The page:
The tongue sits on a plate in the center of the table. My dad has done nothing to disguise the inert muscle; it’s long and plump, like the tongue from the Rolling Stones logo. I am 8 years old and horrified. I am horrified because meals are sacred affairs in our house. I’ve watched other children whine their way out of eating food as harmless as a tuna fish sandwich, but that is not the way in our house. In our house we are eaters of squid (clammy and pale), liver (pungent and soft), and Thai fish sauce (smells like a Bangkok gutter). But surely this tongue must be my worst trial yet. I nervously run my own tongue along my teeth — a bad move because it reminds me exactly what I’m going to be eating.
“Lunchtime,” my dad says, slapping a gray slice on my plate. I grimace. My dad looks amused, then stern. It’s his “there are starving people in China” look.
I close my eyes and shove the slice in my mouth — the tongue is rubbery, yet the flavor and texture is reminiscent of firm liverwurst. Swallowing is a struggle. I manage, and stare balefully at my dad. He takes a bite and chews. He is silent. To my amazement he puts down his fork and concedes culinary defeat, one of only two or three in his illustrious kitchen reign. He dutifully eats the rest of the tongue, but he never inflicts it upon us again.
Flash forward to the winter of 2011, when my husband, Rich, returns from the neighbor’s house carrying a bilious shrink-wrapped package. He smiles, proud.
“Allen and Kristi gave us the tongue from that bull they just butchered,” he says. I stare at him mutely, and make a mental note to get off the soapbox about scavenging and the financial benefits of taking a page from third-world cuisine.
“Allen mentioned that Kristi didn’t want anything to do with cooking the tongue. I told him you could make anything taste good, so he gave it to me.” He beams at me. He has reason to be pleased — we’ve been broke and I normally greet free food with appropriate enthusiasm.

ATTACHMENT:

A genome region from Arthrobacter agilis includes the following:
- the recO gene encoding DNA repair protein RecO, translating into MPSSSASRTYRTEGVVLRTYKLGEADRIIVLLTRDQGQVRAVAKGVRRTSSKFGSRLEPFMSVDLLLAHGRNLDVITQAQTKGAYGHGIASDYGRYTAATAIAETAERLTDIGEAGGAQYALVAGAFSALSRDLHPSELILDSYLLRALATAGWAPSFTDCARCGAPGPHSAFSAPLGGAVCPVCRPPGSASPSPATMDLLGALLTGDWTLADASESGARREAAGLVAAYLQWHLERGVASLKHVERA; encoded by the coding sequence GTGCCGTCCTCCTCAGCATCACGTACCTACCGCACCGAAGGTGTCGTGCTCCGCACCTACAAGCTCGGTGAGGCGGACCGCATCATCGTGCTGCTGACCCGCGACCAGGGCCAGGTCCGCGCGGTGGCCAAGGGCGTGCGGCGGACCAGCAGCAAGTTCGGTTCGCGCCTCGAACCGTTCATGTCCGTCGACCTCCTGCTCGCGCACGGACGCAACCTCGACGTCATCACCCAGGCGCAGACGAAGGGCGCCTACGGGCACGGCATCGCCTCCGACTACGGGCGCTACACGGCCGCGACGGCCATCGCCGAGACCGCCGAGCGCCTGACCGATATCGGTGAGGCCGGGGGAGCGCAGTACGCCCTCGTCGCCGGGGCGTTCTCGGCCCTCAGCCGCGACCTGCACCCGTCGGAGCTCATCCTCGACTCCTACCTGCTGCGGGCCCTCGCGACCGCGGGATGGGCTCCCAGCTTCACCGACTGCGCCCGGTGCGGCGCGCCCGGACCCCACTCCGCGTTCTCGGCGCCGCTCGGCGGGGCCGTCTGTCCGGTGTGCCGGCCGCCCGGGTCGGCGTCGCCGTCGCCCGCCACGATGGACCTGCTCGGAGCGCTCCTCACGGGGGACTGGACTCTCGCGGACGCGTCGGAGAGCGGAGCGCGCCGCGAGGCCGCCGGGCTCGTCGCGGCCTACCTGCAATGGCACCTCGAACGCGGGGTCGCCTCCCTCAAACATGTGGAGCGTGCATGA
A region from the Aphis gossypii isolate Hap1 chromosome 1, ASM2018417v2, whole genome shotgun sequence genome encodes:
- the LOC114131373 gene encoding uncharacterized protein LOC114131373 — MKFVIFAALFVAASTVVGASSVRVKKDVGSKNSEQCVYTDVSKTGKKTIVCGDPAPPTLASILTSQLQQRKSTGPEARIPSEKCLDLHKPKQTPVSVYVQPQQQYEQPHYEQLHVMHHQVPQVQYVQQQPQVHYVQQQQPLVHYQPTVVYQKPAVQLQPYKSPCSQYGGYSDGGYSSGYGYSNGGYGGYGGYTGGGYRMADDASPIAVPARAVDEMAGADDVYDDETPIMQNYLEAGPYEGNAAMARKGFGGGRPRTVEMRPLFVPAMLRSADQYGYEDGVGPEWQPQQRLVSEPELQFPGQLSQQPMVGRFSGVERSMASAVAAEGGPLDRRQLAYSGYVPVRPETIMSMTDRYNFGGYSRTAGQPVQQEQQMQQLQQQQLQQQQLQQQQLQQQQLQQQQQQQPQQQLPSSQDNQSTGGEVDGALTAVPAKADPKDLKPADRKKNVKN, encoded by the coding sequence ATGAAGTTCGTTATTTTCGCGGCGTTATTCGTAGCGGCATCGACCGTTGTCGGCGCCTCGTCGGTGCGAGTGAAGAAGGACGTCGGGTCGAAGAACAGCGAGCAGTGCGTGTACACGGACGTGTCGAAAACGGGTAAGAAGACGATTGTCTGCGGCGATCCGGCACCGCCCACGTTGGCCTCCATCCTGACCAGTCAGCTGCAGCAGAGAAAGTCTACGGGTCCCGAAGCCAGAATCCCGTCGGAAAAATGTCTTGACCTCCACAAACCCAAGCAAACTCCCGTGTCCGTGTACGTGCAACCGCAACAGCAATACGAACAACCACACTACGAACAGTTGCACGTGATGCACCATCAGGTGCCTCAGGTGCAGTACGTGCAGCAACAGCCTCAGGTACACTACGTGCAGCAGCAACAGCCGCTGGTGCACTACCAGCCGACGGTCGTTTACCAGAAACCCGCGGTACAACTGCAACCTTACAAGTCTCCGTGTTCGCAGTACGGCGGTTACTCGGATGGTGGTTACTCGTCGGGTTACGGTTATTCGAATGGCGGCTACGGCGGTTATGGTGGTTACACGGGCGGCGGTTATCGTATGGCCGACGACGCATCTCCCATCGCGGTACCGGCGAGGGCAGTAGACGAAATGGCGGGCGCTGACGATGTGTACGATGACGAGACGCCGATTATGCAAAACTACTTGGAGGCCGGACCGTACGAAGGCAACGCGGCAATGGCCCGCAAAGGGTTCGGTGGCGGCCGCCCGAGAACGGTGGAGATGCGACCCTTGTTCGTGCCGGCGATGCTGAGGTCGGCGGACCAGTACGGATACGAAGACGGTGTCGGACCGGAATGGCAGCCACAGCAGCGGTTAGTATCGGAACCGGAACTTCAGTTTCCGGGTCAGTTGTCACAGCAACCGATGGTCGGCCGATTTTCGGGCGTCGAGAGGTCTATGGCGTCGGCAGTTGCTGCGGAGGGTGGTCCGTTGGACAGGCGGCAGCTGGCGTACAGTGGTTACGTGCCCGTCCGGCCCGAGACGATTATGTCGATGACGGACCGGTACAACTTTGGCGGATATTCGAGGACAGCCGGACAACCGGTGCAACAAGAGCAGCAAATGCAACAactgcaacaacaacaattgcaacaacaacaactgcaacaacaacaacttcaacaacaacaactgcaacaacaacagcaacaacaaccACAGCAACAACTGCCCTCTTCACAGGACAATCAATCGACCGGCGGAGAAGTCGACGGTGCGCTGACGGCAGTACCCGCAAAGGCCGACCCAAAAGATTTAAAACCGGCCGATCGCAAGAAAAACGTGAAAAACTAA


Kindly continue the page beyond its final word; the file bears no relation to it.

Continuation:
“Ahh — ” I manage. I try not to look at the package. Rich doesn’t seem to notice, and he goes on, “I told them if you did cook it up, we’d have them over to dinner.”
I do not serve experimental meals to guests. As a general rule, I only experiment on family and unwanted houseguests. Once I’ve cooked a meal three or four times and ironed out the kinks, I’ll serve it to visitors. I may not be a gourmand, but I have my vanity.
“You told them what?” I choke out.
I ignore the tongue for months, but I can hear the clock ticking away. I know I can’t evade the tongue forever. It’s not that I imagine Allen and Kristi checking their watches, anxiously awaiting their dinner invite. (If anything, it sounds like Kristi may share my aversion to the idea of eating tongue.) But I do have a problem with wasting food, particularly meat, particularly a gift, particularly in this cruel economy. Letting the tongue languish in the freezer goes against everything I’ve been talking about lately: Depression-era home economics, local food, food as a conscious process, cooking and eating as a source of entertainment and communion. Besides, I suspect my real problem with the tongue is its appearance: The tongue looks like part of an animal. If I can’t deal with eating something so distinctly animal, I probably shouldn’t be eating meat. And God forbid I should again attempt to betray my omnivorous nature. (When I was 15, my love for animals impelled me to quit eating red meat and chicken. I spent the subsequent six years tortured by daily daydreams of rare steak. Vegetarianism is admirable, but I’m not cut out for it.)